40. Jorge. The "Invincible" Armada. Accessed on May 18, 2006.
  41. Tom Parrish, The Submarine: A History (2004)
  42. "Early Underwater Warfare". California Center for Military History. May 18, 2006. Archived from the original on February 17, 2006. Retrieved March 2, 2016.
  43. Martin J. Brayley, Bayonets: An Illustrated History (2012)
  44. John Christopher, Balloons at War: Gasbags, Flying Bombs & Cold War Secrets (2004)
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  46. Robert Held, The Age of Firearms: a pictorial history. (Harper, 1957).
  47. George Elliot Armstrong, Torpedoes and Torpedo-vessels (1896) online.
  48. 1 2 Purton, Peter Fraser (2009). A History of the Late Medieval Siege, 1200-1500. Boydell & Brewer Ltd. ISBN   978-1843834489.
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  50. Crombie, Laura (2016). "A New Power in the Late Fourteenth-Century Low Countries: Philip the Bold's Planned Franco-Burgundian Invasion of England and Scottish Alliance, 1385-1386". History. 101 (344): 3–19. doi:10.1111/1468-229X.12144.
  51. Middleton, John (2004). World Monarchies and Dynasties. Routledge. ISBN   9780765680501.
  52. 1 2 3 4 Stavros, Matthew (October 2013). "Military Revolution in Early Modern Japan". Japanese Studies. 33 (3): 243–261. doi:10.1080/10371397.2013.831733.
  53. 1 2 3 Swope, Kenneth M. (2013). A Dragon's Head and a Serpent's Tail: Ming China and the First Great East Asian War. University of Oklahoma Press. ISBN   978-0806185026.
  54. Patrick Wright, Tank: the progress of a monstrous war machine (Penguin, 2003).
  55. Norman Polmar, Aircraft carriers: a graphic history of carrier aviation and its influence on world events (1969).
  56. Kim Coleman, A history of chemical warfare (Palgrave Macmillan, 2005).
  57. Ryan Jenkins, World War 2: New Technologies (2014)
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  59. Jeremy Black, The Cold War: A Military History (2015)
  60. Suren-Pahlav S., General Surena; The Hero of Carrhae
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Further reading


Related Research Articles

Cavalry Soldiers or warriors fighting from horseback

Cavalry are soldiers or warriors who fight mounted on horseback. Cavalry were historically the most mobile of the combat arms, operating as light cavalry in the roles of reconnaissance, screening and harassing in many armies, or as heavy cavalry for decisive shock attacks in other armies. An individual soldier in the cavalry is known by a number of designations depending on era and tactics, such as cavalryman, horseman, trooper, cataphract, hussar, lancer or dragoon. The designation of cavalry was not usually given to any military forces that used other animals for mounts, such as camels or elephants. Infantry who moved on horseback, but dismounted to fight on foot, were known in the 17th and early 18th centuries as dragoons, a class of mounted infantry which in most armies later evolved into standard cavalry while retaining their historic designation.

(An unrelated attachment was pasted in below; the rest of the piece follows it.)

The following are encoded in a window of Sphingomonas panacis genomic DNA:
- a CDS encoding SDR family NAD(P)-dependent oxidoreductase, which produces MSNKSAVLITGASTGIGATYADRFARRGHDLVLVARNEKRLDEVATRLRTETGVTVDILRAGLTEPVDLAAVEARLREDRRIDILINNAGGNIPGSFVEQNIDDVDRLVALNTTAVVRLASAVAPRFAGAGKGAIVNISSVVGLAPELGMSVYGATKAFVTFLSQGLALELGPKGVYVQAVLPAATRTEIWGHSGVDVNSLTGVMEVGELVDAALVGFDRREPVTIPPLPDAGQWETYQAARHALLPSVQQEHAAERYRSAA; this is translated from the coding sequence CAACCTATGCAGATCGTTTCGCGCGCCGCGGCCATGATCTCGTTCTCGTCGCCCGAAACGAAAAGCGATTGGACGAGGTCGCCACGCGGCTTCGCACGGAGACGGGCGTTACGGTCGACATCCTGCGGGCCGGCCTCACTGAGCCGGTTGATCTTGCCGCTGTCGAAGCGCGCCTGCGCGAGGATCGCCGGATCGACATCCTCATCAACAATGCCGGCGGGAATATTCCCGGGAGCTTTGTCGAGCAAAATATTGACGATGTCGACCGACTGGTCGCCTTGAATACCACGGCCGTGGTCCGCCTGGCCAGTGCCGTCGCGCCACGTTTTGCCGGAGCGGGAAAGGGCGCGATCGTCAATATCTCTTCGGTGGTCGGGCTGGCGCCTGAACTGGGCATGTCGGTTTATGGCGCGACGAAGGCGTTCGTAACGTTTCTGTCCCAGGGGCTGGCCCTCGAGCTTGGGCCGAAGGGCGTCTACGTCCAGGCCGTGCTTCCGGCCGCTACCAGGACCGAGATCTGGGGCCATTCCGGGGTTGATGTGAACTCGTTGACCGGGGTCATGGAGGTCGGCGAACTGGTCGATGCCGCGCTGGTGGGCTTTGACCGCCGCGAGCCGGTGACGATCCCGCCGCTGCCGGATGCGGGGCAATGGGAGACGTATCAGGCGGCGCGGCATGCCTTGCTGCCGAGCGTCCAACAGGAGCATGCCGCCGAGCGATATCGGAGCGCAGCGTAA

Crossbow Type of pre-gunpowder ranged weapon

A crossbow is a ranged weapon using an elastic launching device similar to a bow; it consists of a bow-like assembly called a prod, mounted horizontally on a main frame called a tiller, which is hand-held in a similar fashion to the stock of a long gun. Crossbows shoot arrow-like projectiles called "bolts" or "quarrels". The medieval European crossbow was called by many names, including "crossbow" itself; most of these names derived from the word ballista, an ancient Greek torsion siege engine similar in appearance.

Medieval warfare History and description of warfare in the European Middle Ages

Medieval warfare is the European warfare of the Middle Ages. Technological, cultural, and social developments had forced a severe transformation in the character of warfare from antiquity, changing military tactics and the role of cavalry and artillery. In terms of fortification, the Middle Ages saw the emergence of the castle in Europe, which then spread to Western Asia.

Siege Military blockade of a city or forts

A siege is a military blockade of a city, or fortress, with the intent of conquering by attrition, or a well-prepared assault. This derives from Latin: sedere, lit. 'to sit'. Siege warfare is a form of constant, low-intensity conflict characterized by one party holding a strong, static, defensive position. Consequently, an opportunity for negotiation between combatants is not uncommon, as proximity and fluctuating advantage can encourage diplomacy. The art of conducting and resisting sieges is called siege warfare, siegecraft, or poliorcetics.

Military technology application of technology for use in warfare

Military technology is the application of technology for use in warfare. It comprises the kinds of technology that are distinctly military in nature and not civilian in application, usually because they lack useful or legal civilian applications, or are dangerous to use without appropriate military training.

Arquebus Type of long gun that appeared in Europe during the 15th century